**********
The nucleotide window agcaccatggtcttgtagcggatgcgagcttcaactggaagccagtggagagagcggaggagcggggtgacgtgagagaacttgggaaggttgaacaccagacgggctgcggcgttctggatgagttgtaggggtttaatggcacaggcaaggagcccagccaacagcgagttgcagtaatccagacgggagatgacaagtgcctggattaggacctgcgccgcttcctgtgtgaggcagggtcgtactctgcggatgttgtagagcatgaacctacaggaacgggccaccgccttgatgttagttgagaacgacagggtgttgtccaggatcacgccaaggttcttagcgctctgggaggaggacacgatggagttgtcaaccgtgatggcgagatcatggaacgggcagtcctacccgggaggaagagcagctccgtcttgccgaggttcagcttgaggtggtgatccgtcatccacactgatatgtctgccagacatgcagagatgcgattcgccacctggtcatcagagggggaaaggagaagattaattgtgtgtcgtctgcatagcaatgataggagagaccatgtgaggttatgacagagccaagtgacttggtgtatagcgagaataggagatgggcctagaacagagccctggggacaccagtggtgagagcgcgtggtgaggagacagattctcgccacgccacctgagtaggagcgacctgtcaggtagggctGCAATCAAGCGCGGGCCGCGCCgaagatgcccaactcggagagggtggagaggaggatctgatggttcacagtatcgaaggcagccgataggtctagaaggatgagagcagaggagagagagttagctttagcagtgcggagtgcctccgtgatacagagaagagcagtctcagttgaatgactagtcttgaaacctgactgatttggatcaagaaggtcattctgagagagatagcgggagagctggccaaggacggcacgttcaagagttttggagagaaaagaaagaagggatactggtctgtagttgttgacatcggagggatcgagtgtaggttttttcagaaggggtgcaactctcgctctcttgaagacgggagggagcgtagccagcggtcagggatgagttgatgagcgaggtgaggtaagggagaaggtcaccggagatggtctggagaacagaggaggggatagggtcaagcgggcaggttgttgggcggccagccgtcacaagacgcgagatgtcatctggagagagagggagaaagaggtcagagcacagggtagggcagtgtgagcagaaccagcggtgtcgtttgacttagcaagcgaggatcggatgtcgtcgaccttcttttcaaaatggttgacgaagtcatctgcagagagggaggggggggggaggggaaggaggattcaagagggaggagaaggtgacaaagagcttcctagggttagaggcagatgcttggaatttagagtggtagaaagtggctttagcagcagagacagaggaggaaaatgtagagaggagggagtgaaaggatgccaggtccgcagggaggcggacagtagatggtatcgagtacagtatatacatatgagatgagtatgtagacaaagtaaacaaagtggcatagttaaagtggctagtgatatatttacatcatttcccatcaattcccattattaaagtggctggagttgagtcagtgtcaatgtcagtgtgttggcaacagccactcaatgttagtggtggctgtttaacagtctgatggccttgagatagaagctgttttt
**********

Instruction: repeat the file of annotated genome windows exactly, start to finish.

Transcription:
The nucleotide window agcaccatggtcttgtagcggatgcgagcttcaactggaagccagtggagagagcggaggagcggggtgacgtgagagaacttgggaaggttgaacaccagacgggctgcggcgttctggatgagttgtaggggtttaatggcacaggcaaggagcccagccaacagcgagttgcagtaatccagacgggagatgacaagtgcctggattaggacctgcgccgcttcctgtgtgaggcagggtcgtactctgcggatgttgtagagcatgaacctacaggaacgggccaccgccttgatgttagttgagaacgacagggtgttgtccaggatcacgccaaggttcttagcgctctgggaggaggacacgatggagttgtcaaccgtgatggcgagatcatggaacgggcagtcctacccgggaggaagagcagctccgtcttgccgaggttcagcttgaggtggtgatccgtcatccacactgatatgtctgccagacatgcagagatgcgattcgccacctggtcatcagagggggaaaggagaagattaattgtgtgtcgtctgcatagcaatgataggagagaccatgtgaggttatgacagagccaagtgacttggtgtatagcgagaataggagatgggcctagaacagagccctggggacaccagtggtgagagcgcgtggtgaggagacagattctcgccacgccacctgagtaggagcgacctgtcaggtagggctGCAATCAAGCGCGGGCCGCGCCgaagatgcccaactcggagagggtggagaggaggatctgatggttcacagtatcgaaggcagccgataggtctagaaggatgagagcagaggagagagagttagctttagcagtgcggagtgcctccgtgatacagagaagagcagtctcagttgaatgactagtcttgaaacctgactgatttggatcaagaaggtcattctgagagagatagcgggagagctggccaaggacggcacgttcaagagttttggagagaaaagaaagaagggatactggtctgtagttgttgacatcggagggatcgagtgtaggttttttcagaaggggtgcaactctcgctctcttgaagacgggagggagcgtagccagcggtcagggatgagttgatgagcgaggtgaggtaagggagaaggtcaccggagatggtctggagaacagaggaggggatagggtcaagcgggcaggttgttgggcggccagccgtcacaagacgcgagatgtcatctggagagagagggagaaagaggtcagagcacagggtagggcagtgtgagcagaaccagcggtgtcgtttgacttagcaagcgaggatcggatgtcgtcgaccttcttttcaaaatggttgacgaagtcatctgcagagagggaggggggggggaggggaaggaggattcaagagggaggagaaggtgacaaagagcttcctagggttagaggcagatgcttggaatttagagtggtagaaagtggctttagcagcagagacagaggaggaaaatgtagagaggagggagtgaaaggatgccaggtccgcagggaggcggacagtagatggtatcgagtacagtatatacatatgagatgagtatgtagacaaagtaaacaaagtggcatagttaaagtggctagtgatatatttacatcatttcccatcaattcccattattaaagtggctggagttgagtcagtgtcaatgtcagtgtgttggcaacagccactcaatgttagtggtggctgtttaacagtctgatggccttgagatagaagctgttttt